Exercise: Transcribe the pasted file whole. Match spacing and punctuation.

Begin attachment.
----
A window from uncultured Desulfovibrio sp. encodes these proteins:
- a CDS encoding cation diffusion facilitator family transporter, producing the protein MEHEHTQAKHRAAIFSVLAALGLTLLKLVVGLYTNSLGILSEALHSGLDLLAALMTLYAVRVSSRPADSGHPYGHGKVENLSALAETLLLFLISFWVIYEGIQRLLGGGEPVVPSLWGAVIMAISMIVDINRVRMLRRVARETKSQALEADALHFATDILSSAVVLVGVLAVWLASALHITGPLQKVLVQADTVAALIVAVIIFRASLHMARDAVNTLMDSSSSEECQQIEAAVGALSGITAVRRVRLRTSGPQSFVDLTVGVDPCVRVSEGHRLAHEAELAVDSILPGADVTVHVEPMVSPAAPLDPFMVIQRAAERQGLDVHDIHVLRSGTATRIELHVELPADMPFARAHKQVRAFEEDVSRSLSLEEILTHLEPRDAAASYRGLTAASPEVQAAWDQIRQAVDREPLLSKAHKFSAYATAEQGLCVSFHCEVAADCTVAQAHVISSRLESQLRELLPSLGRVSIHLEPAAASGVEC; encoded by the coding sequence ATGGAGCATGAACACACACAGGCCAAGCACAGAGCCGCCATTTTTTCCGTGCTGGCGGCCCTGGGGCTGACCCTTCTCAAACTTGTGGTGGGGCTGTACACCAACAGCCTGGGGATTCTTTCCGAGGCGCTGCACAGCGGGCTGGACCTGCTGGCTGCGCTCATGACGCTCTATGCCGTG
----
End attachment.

A window from uncultured Desulfovibrio sp. encodes these proteins:
- a CDS encoding cation diffusion facilitator family transporter, producing the protein MEHEHTQAKHRAAIFSVLAALGLTLLKLVVGLYTNSLGILSEALHSGLDLLAALMTLYAVRVSSRPADSGHPYGHGKVENLSALAETLLLFLISFWVIYEGIQRLLGGGEPVVPSLWGAVIMAISMIVDINRVRMLRRVARETKSQALEADALHFATDILSSAVVLVGVLAVWLASALHITGPLQKVLVQADTVAALIVAVIIFRASLHMARDAVNTLMDSSSSEECQQIEAAVGALSGITAVRRVRLRTSGPQSFVDLTVGVDPCVRVSEGHRLAHEAELAVDSILPGADVTVHVEPMVSPAAPLDPFMVIQRAAERQGLDVHDIHVLRSGTATRIELHVELPADMPFARAHKQVRAFEEDVSRSLSLEEILTHLEPRDAAASYRGLTAASPEVQAAWDQIRQAVDREPLLSKAHKFSAYATAEQGLCVSFHCEVAADCTVAQAHVISSRLESQLRELLPSLGRVSIHLEPAAASGVEC; encoded by the coding sequence ATGGAGCATGAACACACACAGGCCAAGCACAGAGCCGCCATTTTTTCCGTGCTGGCGGCCCTGGGGCTGACCCTTCTCAAACTTGTGGTGGGGCTGTACACCAACAGCCTGGGGATTCTTTCCGAGGCGCTGCACAGCGGGCTGGACCTGCTGGCTGCGCTCATGACGCTCTATGCCGTG